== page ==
Both teams have issues right now up and down the line. The Patriots may look better than their 3-3 record indicates while the Jets may look worse than theirs does. But you are what your record says you are and that means this game no more than a chance for both teams to get their heads above water against a division foe.
So with that, let's take a look at what's most compelling about this most recent renewal of the Pats/Jets rivalry.
When the Patriots run the ball.
The Jets have been a team predicated on their defense ever since Rex Ryan took over as head coach in 2009. But it's been slipping a bit since the middle of last season and this year, although they are in the middle of the pack, they are awful against the run.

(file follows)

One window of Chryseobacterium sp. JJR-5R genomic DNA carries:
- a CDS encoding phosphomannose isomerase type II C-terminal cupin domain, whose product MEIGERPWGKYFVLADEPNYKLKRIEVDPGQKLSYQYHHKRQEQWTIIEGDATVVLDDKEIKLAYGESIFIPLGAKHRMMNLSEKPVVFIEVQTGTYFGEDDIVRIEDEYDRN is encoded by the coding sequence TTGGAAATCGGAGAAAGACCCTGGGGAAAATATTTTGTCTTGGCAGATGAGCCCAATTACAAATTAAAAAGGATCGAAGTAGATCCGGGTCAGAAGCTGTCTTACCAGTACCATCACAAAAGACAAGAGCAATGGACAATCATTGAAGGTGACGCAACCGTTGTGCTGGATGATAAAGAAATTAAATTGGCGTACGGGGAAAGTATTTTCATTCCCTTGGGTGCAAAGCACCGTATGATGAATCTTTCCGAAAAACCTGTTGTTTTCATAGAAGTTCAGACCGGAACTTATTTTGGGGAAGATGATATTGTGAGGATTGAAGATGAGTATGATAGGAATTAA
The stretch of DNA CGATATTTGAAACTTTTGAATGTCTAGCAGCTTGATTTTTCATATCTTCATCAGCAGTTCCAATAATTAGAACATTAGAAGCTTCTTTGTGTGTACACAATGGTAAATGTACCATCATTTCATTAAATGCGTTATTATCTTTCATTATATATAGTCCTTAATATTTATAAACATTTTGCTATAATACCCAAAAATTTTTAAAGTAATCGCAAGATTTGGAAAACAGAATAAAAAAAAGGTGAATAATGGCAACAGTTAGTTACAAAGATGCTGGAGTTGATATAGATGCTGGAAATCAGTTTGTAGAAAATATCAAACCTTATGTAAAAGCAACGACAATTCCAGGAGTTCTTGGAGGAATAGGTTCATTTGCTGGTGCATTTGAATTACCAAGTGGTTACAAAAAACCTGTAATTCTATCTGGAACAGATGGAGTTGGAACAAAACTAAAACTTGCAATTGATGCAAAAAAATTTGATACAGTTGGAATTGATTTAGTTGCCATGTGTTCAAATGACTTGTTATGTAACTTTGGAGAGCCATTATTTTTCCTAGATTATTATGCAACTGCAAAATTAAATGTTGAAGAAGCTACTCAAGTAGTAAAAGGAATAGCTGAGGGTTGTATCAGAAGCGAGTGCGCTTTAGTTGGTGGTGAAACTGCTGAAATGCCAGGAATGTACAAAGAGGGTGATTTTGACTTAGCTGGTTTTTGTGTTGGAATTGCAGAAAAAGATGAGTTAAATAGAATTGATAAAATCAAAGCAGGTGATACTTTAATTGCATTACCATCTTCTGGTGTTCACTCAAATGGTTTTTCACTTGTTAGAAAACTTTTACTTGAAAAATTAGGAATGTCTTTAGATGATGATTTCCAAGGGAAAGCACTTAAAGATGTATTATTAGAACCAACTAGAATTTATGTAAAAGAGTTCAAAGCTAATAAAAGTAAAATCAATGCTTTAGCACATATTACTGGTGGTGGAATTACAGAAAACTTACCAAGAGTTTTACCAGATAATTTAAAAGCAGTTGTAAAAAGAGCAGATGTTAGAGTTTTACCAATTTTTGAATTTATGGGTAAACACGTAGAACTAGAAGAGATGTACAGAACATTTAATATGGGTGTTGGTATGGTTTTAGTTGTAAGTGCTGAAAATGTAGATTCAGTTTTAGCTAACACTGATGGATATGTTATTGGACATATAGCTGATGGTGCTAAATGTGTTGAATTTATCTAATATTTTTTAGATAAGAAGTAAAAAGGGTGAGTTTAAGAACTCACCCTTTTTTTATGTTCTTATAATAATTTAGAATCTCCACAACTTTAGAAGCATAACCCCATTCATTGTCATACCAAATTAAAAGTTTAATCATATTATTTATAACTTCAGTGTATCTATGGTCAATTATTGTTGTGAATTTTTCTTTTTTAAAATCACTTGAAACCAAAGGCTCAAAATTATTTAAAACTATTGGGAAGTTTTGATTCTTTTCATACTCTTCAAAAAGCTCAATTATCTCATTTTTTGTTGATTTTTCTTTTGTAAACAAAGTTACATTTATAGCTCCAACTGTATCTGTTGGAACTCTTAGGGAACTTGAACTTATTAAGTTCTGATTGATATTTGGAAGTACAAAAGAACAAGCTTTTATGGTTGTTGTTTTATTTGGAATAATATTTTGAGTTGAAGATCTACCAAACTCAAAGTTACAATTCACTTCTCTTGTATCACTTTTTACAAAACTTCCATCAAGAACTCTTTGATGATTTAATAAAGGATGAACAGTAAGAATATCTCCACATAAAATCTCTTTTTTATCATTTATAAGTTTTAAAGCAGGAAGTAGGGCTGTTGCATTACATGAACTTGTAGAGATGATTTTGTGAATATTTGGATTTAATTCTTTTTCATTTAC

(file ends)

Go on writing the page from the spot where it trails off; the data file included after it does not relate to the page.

The Jets are allowing an average of over 150 yards rushing per game, 28th in the league. This doesn't bode well against a Pats offense that runs the ball an average of 36 times per game, most in the NFL.
What will be key for the Pats is not just establishing the run but sticking with it. Against the Seahawks, the Pats scrapped any real attempt to run the ball with consistency in the first half, so when they lined up big and tried to run out the clock late in the game, they weren't properly equipped to do it. Having a solid balance between the run and the pass is crucial. The Pats are 3-0 this season when they run the ball on half of their plays or more. They are 0-3 when they don't.